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FALVEY MEMORIAL LIBRARY
FALVEY MEMORIAL LIBRARY
Dime Novel and Popular Literature
The New World
The New World, v. II, no. 12, Whole Number 42, Saturday, March 20, 1841, [Incomplete].
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The New World, v. II, no. 12, Whole Number 42, Saturday, March 20, 1841, [Incomplete].
Benjamin, Park, 1809-1864.
Dickens, Charles, 1812-1870.
7 February 2017
New York : J. Winchester
Dime Novels and Popular Literature
Barnaby Rudge / by Charles Dickens, Esq.
Disclaimer of Liability
Disclaimer of Endorsement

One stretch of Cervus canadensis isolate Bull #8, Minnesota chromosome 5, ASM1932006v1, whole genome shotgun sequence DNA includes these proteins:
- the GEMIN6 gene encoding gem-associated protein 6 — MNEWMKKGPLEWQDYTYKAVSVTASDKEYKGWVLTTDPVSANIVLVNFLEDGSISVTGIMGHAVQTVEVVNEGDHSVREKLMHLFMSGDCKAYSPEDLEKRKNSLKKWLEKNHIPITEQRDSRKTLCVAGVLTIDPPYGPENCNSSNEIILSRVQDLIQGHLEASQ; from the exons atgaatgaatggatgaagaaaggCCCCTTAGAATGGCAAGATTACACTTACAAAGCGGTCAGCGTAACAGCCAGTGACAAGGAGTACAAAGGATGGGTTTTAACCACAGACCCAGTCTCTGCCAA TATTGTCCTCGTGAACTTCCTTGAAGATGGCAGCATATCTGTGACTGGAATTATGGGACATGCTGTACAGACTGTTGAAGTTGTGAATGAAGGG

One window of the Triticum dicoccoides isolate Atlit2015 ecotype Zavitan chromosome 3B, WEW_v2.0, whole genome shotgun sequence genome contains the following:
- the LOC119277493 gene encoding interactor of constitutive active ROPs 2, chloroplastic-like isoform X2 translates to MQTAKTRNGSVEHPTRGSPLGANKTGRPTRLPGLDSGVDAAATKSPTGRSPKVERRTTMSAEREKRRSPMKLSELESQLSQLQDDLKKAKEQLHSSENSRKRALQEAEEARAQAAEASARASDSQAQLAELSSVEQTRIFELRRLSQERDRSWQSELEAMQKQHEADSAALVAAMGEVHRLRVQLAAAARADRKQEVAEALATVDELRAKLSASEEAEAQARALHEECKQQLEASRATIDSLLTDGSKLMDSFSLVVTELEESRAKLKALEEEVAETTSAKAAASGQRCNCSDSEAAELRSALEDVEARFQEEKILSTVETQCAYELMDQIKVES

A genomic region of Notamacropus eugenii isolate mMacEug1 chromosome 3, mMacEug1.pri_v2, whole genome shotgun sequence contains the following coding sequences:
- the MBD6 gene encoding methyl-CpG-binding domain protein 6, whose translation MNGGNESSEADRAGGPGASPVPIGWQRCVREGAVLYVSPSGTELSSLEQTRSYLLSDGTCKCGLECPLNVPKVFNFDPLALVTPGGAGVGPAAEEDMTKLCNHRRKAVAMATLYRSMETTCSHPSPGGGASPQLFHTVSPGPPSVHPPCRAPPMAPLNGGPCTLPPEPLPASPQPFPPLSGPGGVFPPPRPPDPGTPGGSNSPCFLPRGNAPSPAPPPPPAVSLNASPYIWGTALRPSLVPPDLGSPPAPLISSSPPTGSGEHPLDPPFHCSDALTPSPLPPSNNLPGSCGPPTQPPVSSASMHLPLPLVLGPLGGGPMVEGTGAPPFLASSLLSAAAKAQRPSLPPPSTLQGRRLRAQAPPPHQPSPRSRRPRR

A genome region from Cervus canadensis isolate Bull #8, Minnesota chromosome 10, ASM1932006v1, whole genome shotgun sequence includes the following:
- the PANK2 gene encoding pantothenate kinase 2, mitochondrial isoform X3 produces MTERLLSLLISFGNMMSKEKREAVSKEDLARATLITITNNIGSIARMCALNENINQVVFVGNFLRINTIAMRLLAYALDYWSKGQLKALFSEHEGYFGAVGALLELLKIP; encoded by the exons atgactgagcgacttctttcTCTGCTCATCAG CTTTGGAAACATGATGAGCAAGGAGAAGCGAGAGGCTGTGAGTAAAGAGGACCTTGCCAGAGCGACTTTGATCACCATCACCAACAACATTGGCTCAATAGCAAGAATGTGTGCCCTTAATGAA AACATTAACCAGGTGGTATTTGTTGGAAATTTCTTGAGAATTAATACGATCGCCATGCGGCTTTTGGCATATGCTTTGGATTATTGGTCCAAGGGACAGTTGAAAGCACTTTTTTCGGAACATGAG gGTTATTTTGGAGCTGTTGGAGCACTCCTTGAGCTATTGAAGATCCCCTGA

in 'x?’7’I rm -:'7f=9t==r:t !,‘,’ ‘aialdm-3 s -asp:-r.-cog. an...u. .-t‘2..‘,a .a-A.-o S‘. ‘ .....-. .,....,.,, ‘,,w,........’....,..‘.,......,....-... 4-“?! o ‘ - i V that she wah not prepared for its encounter.‘ The paient is stungwith the deepest a my.‘ Every sentiment and ck is now a source oftorment to him fection which before derive pleasureifrom her exisletlidlq He was befors'h‘apdip$ and he justly demands protection from the law (ff , We have seen that a sense of pride and love of 3%l“’0bEj tion were innate in man; these may be wouydflii X11134- licious detractisn and insult, and this will distarlfllw P9306 of the in'ured individual. He therefore denands, very properly, egal protection for these sentiments. ‘l : '1 he is now miserable -, his rights theiefore have be,aii;i;:Ia . , ,' I cite these instances for the purpose of leading the way to a discussion of the species of redress whici the. law ought to afford for injuries to the sentimentsandalfections. The right of property is fully acknowledged by our laws, and in general is well protected. .Amau injurd in this right has secured to him a. civil action for redrcs, in which he recovers a compensation in money for t e vrong done 'm; and in cases of injur by theft, ‘ an , in XITHE NEW’ ‘VORLD. . ‘tb'e aclitmzof assault and battery except where the bodily Jnitiry was such as to occasion a pecuniary loss, and it would “gubstitttte criminal punishment us the sole measiire of pro- iectiori and redress. All fraud and false pretenceu which tfinjitfed another‘; right would be regarded as criminal. End if lhey'produce pccuniary loss, the civil action would also be retained for re ess in damages.‘ ,The rule, in line, would be, to treat all offences against the sentiments and atfections of man's nature as moral wrongs. Ind '0 13)’ 5“ atonement by money for injuries to human rights entirely out of view, except where the injury all3.=cted the right of property directly. ’ ,’.l‘his would prevent and redreu moral wrong by moral means, and award for pecuniary wrongs their only appro- priate remedy. Vl'hat! shall a man’a whole moral nature e gromly outraged and lacerated bylhe v ' =. llle lnw deal out a bait to a mere instinct by way sfatoneinent agd sntisfuctionl Suppose self-esteem, spprobativeness, L I K I i "d . i E senting the jllil sentime. munit .' . erceive no inaurmom ' lpplication of the principles or IL non,- striven in this discourse. They at least invii tigation.-, Humanity pleitLlS for their adoption , stintiments 0 re impe us to demand th. . eration in the halls of legislation; and I have yet to vinccd, that He who ordained the pressing demands i’ . human sentirncnts and affections, and conferred upon ‘lax-All intellectual powers to subaervc them, has been so k arias of the latter endowment, as that, how hard soever he shall h strive, his reasoning powers will fail of securing an ade- ‘ quate measure of legal protection against the vilestwrongs J which one human being can inflict upon another. i;urt;t;ott',r; 5...“;-.i.t; T :iattcIts.l ; some cases, of fraud, and irhposiure, the law hal made the offence criminal, rind punishcd it as it felony.‘ no would suppose that a right so sacreilly guarded by th law must have a higher and holier origin than ot ers, nd that its protection was of hig or importance to man‘shappineas than those rights which were cntirely neglected whence then the origin of this rightl It emanates from e instinct to acquire. lllan has a natural desire to acquin and keep property.’ This instinct is possessed in s slightdcgree by some ofths animal tribes, and it does not as irt: o the di any or ssentiment.‘ It, however, calls the ccitimeut of self-esteem to its aid, and then says, “ this is min; and be- cause it is mint, it is better than if it were Mind and I am you only take away his wife, or fegrsde his I or destroy his character, you are stil a gentle- man in the eye ofthe lztwl , ‘ llersou is also greatly favored in our jtasprudence. Not only its utility butits symmetrical beauty is met with a most favorable consideration. if you cut ottl man’: ear. r all! his nose, or at erwise maim him, you in regarded '5 3 “.103; but you may so lacerate his fcelifgs as to de- stroy his reason, and escape without legal none. 5An ear or nose is more valuable, says the law, than it reasonable faculties. Nay, so jealous is the law of injury to‘ the cor- poreal l"rian,.lhnf you may not shake your feetat himwith- llittllflklng distance, though you touch him not, but forth- .witb you will be arrested ind carried before a magistrate or the offence, and if he himself does not all yoa a cow- Ird, Vagabond, and ltaave, he will e regarded asuncom- monly civil and reserved upon the occasion ‘' ' ‘ ' - Now, all human rights emanate from thf natural senti- ments and desires of the mind; they have, therefore, the same source, but it does not necessarily follow that they enjoy the same rank and dignity; some are more sacred and important than others to human happiness. > ' ’ ‘ . Every member of man‘s physical frame is of some ofimportancs in the exercise of its corporal functions; but i he can bear the loss of one wit esa sacrifice than another, becuu'se.it is not of equal importance to his bodily strength oractivity. The loss of his Eager is not equal toth privation ofhis hand, nor his arm to that or his loci libs. comes as then, to tlx the grade of man’: intellectual pawns, and to determina the relative rank and dignity of-the va- rious faculties, dispositions, and sentiments of the human mind. 4 The supremacy will be conceded to man's moral nature; his intellectual faculties are next in‘ rank, but wholly subsequent to it,‘ as are also the animal feelings. Man‘: highest enjoyments consist in the gratification of his sentiments. His secondary pleasures arise from the in- dulgence of his animal feelings, under the restraint of the sentiments and the intellect. The source of his highest en- joymsnts, when disturbed or wounded, becomes the source A ‘ He can bear pecunia easier than domestic deprivation, an ion to his person with lesssacrihce than an injury to his character. Fraud and deception offend him more than theft, and obtaining by false pretences more than robbery. ‘Ile can end and want easier than the loss of his good name, and will sacri- Rcc the peace of his body for his peace of mind. He will lay down life itself for freedom, truth, or justice, and enlist all the powers of his nature in the service of its benevolence. He will spend his fortune to satisfy his love of praise, and devote his life to gratify his pride and ambition. wi deny msclf the entire gratification of the lower propensities, unlesstheir indulgence can proceed under the sanction of is moral sentiments. ,If this bs so, ought not the law to recognise these gradations of nsturs,and to award rill protection according to their demandsl '. H ’ ' r , Injuries to the sentiments and affections then ought to be regarded as criminal offences, and be punishable according degre s to their degree of moral turpitude; and the conviction of the offenderin any-of these cases should, he a nioralstig- ma upon his character. In the most enormous of these A d it seems tome that all idea of pecuruary compensation for this class of ll'l]Ill'l25, ought to be banished from the mind. Slander and libel which wound the sentiments only, and do not directly injure a man's pecuniary interest, ougbtalso to be treated as crinu- rial offences, and the civil action for pecuniary compensa- tion ought to be abolished altogether. The rule which I contend for is this-when tbs injury is an oR'ence to the mo- , ral feelings or affections, it should be treated as e crime'and Ilsuch only. : The idea of barterings man’s moral nature for money, of Indunng so much mental agony for so many dollsrs,ia utterly degrading to humanity. Money is not the Bflndsrd by which to estimate moral worth. or human Ilwtnau. But where the offence is against the right of pro- PCNY. the extent, ofths injury can be measured by this stand- srd,Ind ll compensation be made in money, Such ' 1'! MI)’ I180 be I moral offence; and when so. should treated as is crime > . " .5. f be ' This would abolish the civil action of adultery, the ac- tion for deb:-ch-us a daughter, and the action for slander ublished occasioned s bolilh v and libel, egtoept where the words p direct and immediate pecuniary injury ‘ . . ' i i '1 w v . It would 8 raging under offence and injury, and you soothe them by gratifying aequisitivenes-91 As WI.‘ll might you, when ac- quisitiveness itself was outraged by an injury to property, attempt to redress the wrong by gratifying the orguns of llsic, give solemn judgement in your courts that the defendant should play for the plaintiff some of his favorite LIIIES. ‘ - . it may be objected that there is a vast dispalily in ll" extent and seriousness ofthe varioiisinjuries to the sen ' I‘n(‘l'll8 and affections, according to the malignity of the of- fender, the sentiment or affection which should be wounded, and the organization and external ‘condition of the aggrieved person, and that therefore it would be d.iHi cult if not impossible to frame a code of laws which should afford the required recognition and protection of these rights, without endangering the rights and liberty of the ac- cused. ,1 answer, that the laws already recognize and af- ford protection to rights where the same difficulty exists; and what has been safely done in one case can be done in another ofthe same nature. i p The right of life itselfis protected by ourstatutea, which declare that the destruction of human life may efither murder, punishable by death-or manslaughter, punishable by imprisonment in a. state-prison, for a long term of years-or manslaughter punishable by is shorter term of im- prisonment; or the same offence, punishable by imprison- ment in a. county jail,or by a find on y A cases are declared in which the taking of human life is either justifi- able or excusable homicide, which of course are not pumsh- able at all. ‘ . - , , Now the punishment for the taking of human life is not regulated by the mere fact of the destruction of life, for if it were, there would be but one offence, and cm punts - ment ; but the circumstances attending each case are con- aidered, and the crime takes its character and meets its punishment from the degree ofmoral turpitude manifested in its perpetration. 'hVe have seen thatgever man has an innate love of life-and in one, this intuitive attachment to life is much stronger than in .another, and yet the law does not attempt to measure the of'fence'of man-killing by the amount of the instinctive attachment which was vio- lated by the act ofkilling. The law recognizes f.l’ltl instinct and the right, and protects itwhethsr it be stron or wca Theltilling of a human being who should be so disgusted with life. as that ho was va committed suioidc, if he a not been murdered, is as much a crime in the e e o the law as ifthe deceased had thegrnost ardent nttacliment to life. So also the life ofthe humble is as sucrcdly pro- tented as that of the great. The same holds true of the right of property. The law regards the right alike, and its violation as the sums offence, whether the owner was a miser or philanthgopiat, whether he had much or little. The offender who steals from a man with large acquiaitiveness, commits no greater offence than w en he steals from one with ll. srna.l.l instinctive love of property. The offence is against the right, and the means of prevention and punishment are to be graduated according to the degree ofmoral turpitude manifested by the offender Accordingly he who steals I loaf of bread is not punished ie same extent as is who takes hundreds of dollars. So also the law has already distin islied between various degrees of forgery, and created several distinct grades of iscrimc, and awarded vario grses o ' The same may be said of the crime of arson. - am not re- quired to show that these gradations or any of them are correct ; but I cite these instances to show-not only that by our law at present there are recognized several distinct crimes, from those meeting with capital punishment to the lower sort, punishable by alight imprisottntent-but more- over that offences against the same right are graduated, and meet,with different degrees of punishment. - ' Suppose, then, the law should declare seduction to be a moral offence or which it would take cognizance; that if the victim ofit was undars certain age, and it was effected by a pledge of marrisge‘it should be punishable by im- prisonment for ti certain term ofyears; if of mature years, and the circumstances were lcas aggravating-with a lesser term-leaving the jury to find the degree of the crime as it should be defined by law, and have the punishment for that degree fixed and certain‘. .No greater difficulty could be encountered here than legislation has already overcome, in cases of homicide, arson, forgery and theft. . So in cases ofslanderf Written slander, or libel, is now rcgatded.by law, as exhibiting greater moral turpitude, and uumore to be dreaded than verbal slsn er Tho former in Intjltcllble as a misdemeanor now. while the latter is not, but is Ihe ‘subject only of a civil action for damages. VVould than be any difficulty in pronouncinz them both to be crtminnlnflzncea; and graduatin their punishment ac- cording to the degree of moral turpitude evinced in their perpetrationl I ' . This much the law could do at tiny rate; it cnuld define what should be the first degree of any moral ofTent:e, and could fix its ctrtain punishment, and it could declare that all other like ylfences should fall within either a second or third degree, in the discretion of a jury who should weigh t a circumstance: of each-ease; and the punishment for these degrees could also he graduated and fixed bylaw. This would take all arbitrary discretion from the courts. and leavg the accused in the bands of a jury of the country, coming from the body of the people, and proparlygrepre-1 w :- THE DIURDER OF THE lllAS- ‘i TER , OF. SAINT IAGQ; , ) 'ritcnuxtrau’rttutmimtutu Io Ilia history of Don Pedfo, xrujut y 3 cuitiimciiiia The Lruel. . Au not long Igo publtllted I work. the svu::’s':!. P lolnpla vu prtu might indulge In the supine tatton .-. . Ind, in like llllllllef, Podro, the Crncl has found, in times latter limesfy ' 4 lpolttgtnu; above all V in ru. "-‘ T‘ found, without doubt, in theatres ‘ to the llraclly ofsevursl of . oody am Hisfatlierbsd trsats-l an mot ur nteni lie ma notonly entertaiucil,u ’ an-.. in he It tne.IIIdyo Iltepo on yoffiuznn t. yproclitimedlllllluily in. - qlle brouglituphers nlusprtnceainhis in e; uiy,tte t.-ve on in .non.or viola 'ng,i t air favor, the order or succession, and tftorighu otrc . And, Ill‘ gly,so sooner honso dead, an Pedro aclrnowledirod hytheuo my, an - c .aItlhersons,whatherfrowtcnnsctnttsness . rofvi e co. arfrum hotla afthes cnluembe 0 k varioullpllccs of strungth. wliarsthgy ertdeavortd to‘ it Inila . 3' d-efendtlietnselvei unmet tho authority a the now it ig Aft a ram ruseovsni titedb her f.tniily, (which, all Ihi whether he merely ersusdnl by I In ‘rid c vs arguments ofhis own mother, the queen down 1: a fuel iscertaimtbntintlia courso ofa iv . Donnsi . Leonora was arrcsted,Itad putts death by l’sdro‘s command, in lh Cu 9 o Ve r. on ‘rat-aqua, (or Frederick.) one of in: tar... who had obtained the dip upon nu. into r rtity oflflxstor of the or or o and ortirisd himself In lhe cit E vs: a r. e 2 rt vs him prnlenltin. a entry of rsnstsm rs IIns,froInllitI n be dnclnreil and active enemy onm omit...-, and In consrqus on 5. lluenes,and r. rtque,hovIcvar,'n1i'lde on peace with Pedro. Aneralu r iiohln dtsyennl In Spain. ' ‘ ltItIiiter,Alhut1IIelqtist, u hur with nll thlt Violation of his mpnr. uuu mudu her his wife In um thin]: but Ihe nu. political motives induced hint, not long all his oullf.’ queen but a few days eraried her for over, rm Illa Ellto of tin. heautitul,j loss and imperious mistress. . Theromlarwillohsssvmtl-at mm is . in-nun poeuliarlt n this llrtlctlro ofllse bll d r t... on u my a otlsu to ltavs had a musical origin. The Junior was slain in the year 1353. c voice. 1 can iuppmthiuiuguiarity r. . “I sat alone in Coirnbra-the town myself had ta'en,- When came into my chamber, a messenger from Spain; There was no treason in his look, an honest look he wore: I from his hand the letter took,-my brother's seal it bore. n. " Come, brother dear, the day draws near,” (‘twins spoltet e King,) g, -. “For plenar court and lmightly sport, within'the listed Alas! unhappy Master, I easy credence lcnl; Alas! for fast and faster I at his bidding went. thus tic.’ . . ui' , “ When [set offfrom Cniinbra, and pnsa’d the bound of . Spain, Ihad s goodly company of spearmen in my train; A gallant force, a score of horse, and rturdy mules thirteen; VVithjoyful heart I held my course-‘-my years were young . and green. > . . , iv. " A journey of good fifteen days within the week was done. , 1 halted not, though signs I got, dark tokens many a one; A strong stream masler'd horse and mult-,l lost my pouisrd film, , And left I page within the pool, a faithful page afmme. ' . . V. “ Yet on to proud Seville I rode ; when to the gate I came, Before mo stood a man of God, to warn me from the same; The works he spake I would not hear, his griefl would ' not see, , ' ' ' ‘ - I seek, said I, my brother dear-I will nptrstop for thee. ‘ - vt. .- , i “ No lists were closed upon the sand, for royal tourney ,‘ ' ht- t No pswing horsewas seen to stsnd,lsaw no airfned knight; Yet aye I gave my mule the spur, and hssten'd through the I . town, , , , V , . lstopt. befors his pulsed-door, than gsily lespt I down. i